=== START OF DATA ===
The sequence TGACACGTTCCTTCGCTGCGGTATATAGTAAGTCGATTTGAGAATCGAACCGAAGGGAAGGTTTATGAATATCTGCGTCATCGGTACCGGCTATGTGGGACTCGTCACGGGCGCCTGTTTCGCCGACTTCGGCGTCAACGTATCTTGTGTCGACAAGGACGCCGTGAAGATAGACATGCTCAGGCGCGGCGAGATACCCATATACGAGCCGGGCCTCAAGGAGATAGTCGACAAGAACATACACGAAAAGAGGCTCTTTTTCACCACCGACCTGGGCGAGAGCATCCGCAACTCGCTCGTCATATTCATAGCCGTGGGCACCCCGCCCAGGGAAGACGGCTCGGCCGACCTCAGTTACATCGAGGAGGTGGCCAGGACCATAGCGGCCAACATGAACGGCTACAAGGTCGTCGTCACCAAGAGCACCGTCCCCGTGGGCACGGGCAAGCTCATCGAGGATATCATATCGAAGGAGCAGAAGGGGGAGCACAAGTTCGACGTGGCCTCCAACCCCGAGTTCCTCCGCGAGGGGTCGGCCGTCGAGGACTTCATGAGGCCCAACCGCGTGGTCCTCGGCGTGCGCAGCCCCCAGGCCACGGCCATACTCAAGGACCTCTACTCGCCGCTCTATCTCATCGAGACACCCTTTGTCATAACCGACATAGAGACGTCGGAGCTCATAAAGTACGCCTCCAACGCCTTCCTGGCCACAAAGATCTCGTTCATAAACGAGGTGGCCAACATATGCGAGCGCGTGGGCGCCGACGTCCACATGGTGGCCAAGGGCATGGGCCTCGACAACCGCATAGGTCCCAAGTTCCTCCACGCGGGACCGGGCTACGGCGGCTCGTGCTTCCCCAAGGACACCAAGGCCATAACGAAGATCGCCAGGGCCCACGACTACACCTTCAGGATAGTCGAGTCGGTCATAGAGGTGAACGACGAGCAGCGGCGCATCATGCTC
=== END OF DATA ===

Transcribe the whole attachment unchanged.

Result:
The sequence TGACACGTTCCTTCGCTGCGGTATATAGTAAGTCGATTTGAGAATCGAACCGAAGGGAAGGTTTATGAATATCTGCGTCATCGGTACCGGCTATGTGGGACTCGTCACGGGCGCCTGTTTCGCCGACTTCGGCGTCAACGTATCTTGTGTCGACAAGGACGCCGTGAAGATAGACATGCTCAGGCGCGGCGAGATACCCATATACGAGCCGGGCCTCAAGGAGATAGTCGACAAGAACATACACGAAAAGAGGCTCTTTTTCACCACCGACCTGGGCGAGAGCATCCGCAACTCGCTCGTCATATTCATAGCCGTGGGCACCCCGCCCAGGGAAGACGGCTCGGCCGACCTCAGTTACATCGAGGAGGTGGCCAGGACCATAGCGGCCAACATGAACGGCTACAAGGTCGTCGTCACCAAGAGCACCGTCCCCGTGGGCACGGGCAAGCTCATCGAGGATATCATATCGAAGGAGCAGAAGGGGGAGCACAAGTTCGACGTGGCCTCCAACCCCGAGTTCCTCCGCGAGGGGTCGGCCGTCGAGGACTTCATGAGGCCCAACCGCGTGGTCCTCGGCGTGCGCAGCCCCCAGGCCACGGCCATACTCAAGGACCTCTACTCGCCGCTCTATCTCATCGAGACACCCTTTGTCATAACCGACATAGAGACGTCGGAGCTCATAAAGTACGCCTCCAACGCCTTCCTGGCCACAAAGATCTCGTTCATAAACGAGGTGGCCAACATATGCGAGCGCGTGGGCGCCGACGTCCACATGGTGGCCAAGGGCATGGGCCTCGACAACCGCATAGGTCCCAAGTTCCTCCACGCGGGACCGGGCTACGGCGGCTCGTGCTTCCCCAAGGACACCAAGGCCATAACGAAGATCGCCAGGGCCCACGACTACACCTTCAGGATAGTCGAGTCGGTCATAGAGGTGAACGACGAGCAGCGGCGCATCATGCTC